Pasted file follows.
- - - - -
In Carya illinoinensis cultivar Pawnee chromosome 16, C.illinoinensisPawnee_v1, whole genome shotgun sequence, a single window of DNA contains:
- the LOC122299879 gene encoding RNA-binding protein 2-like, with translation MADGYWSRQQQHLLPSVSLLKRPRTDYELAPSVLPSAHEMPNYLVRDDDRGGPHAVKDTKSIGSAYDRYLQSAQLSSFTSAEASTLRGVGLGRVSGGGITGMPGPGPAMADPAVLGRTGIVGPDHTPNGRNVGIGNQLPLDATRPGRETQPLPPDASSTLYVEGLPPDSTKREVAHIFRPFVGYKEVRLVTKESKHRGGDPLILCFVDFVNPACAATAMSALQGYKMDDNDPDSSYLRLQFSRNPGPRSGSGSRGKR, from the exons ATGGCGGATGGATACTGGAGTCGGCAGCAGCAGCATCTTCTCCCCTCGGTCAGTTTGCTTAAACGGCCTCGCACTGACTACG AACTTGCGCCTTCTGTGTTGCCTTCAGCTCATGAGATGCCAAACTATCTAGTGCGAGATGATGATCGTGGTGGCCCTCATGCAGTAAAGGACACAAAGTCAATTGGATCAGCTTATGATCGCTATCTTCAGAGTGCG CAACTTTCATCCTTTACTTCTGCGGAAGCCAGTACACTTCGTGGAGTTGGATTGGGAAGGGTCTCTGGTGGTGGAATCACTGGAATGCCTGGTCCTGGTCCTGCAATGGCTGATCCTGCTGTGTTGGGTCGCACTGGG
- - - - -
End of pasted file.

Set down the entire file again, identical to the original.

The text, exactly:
In Carya illinoinensis cultivar Pawnee chromosome 16, C.illinoinensisPawnee_v1, whole genome shotgun sequence, a single window of DNA contains:
- the LOC122299879 gene encoding RNA-binding protein 2-like, with translation MADGYWSRQQQHLLPSVSLLKRPRTDYELAPSVLPSAHEMPNYLVRDDDRGGPHAVKDTKSIGSAYDRYLQSAQLSSFTSAEASTLRGVGLGRVSGGGITGMPGPGPAMADPAVLGRTGIVGPDHTPNGRNVGIGNQLPLDATRPGRETQPLPPDASSTLYVEGLPPDSTKREVAHIFRPFVGYKEVRLVTKESKHRGGDPLILCFVDFVNPACAATAMSALQGYKMDDNDPDSSYLRLQFSRNPGPRSGSGSRGKR, from the exons ATGGCGGATGGATACTGGAGTCGGCAGCAGCAGCATCTTCTCCCCTCGGTCAGTTTGCTTAAACGGCCTCGCACTGACTACG AACTTGCGCCTTCTGTGTTGCCTTCAGCTCATGAGATGCCAAACTATCTAGTGCGAGATGATGATCGTGGTGGCCCTCATGCAGTAAAGGACACAAAGTCAATTGGATCAGCTTATGATCGCTATCTTCAGAGTGCG CAACTTTCATCCTTTACTTCTGCGGAAGCCAGTACACTTCGTGGAGTTGGATTGGGAAGGGTCTCTGGTGGTGGAATCACTGGAATGCCTGGTCCTGGTCCTGCAATGGCTGATCCTGCTGTGTTGGGTCGCACTGGG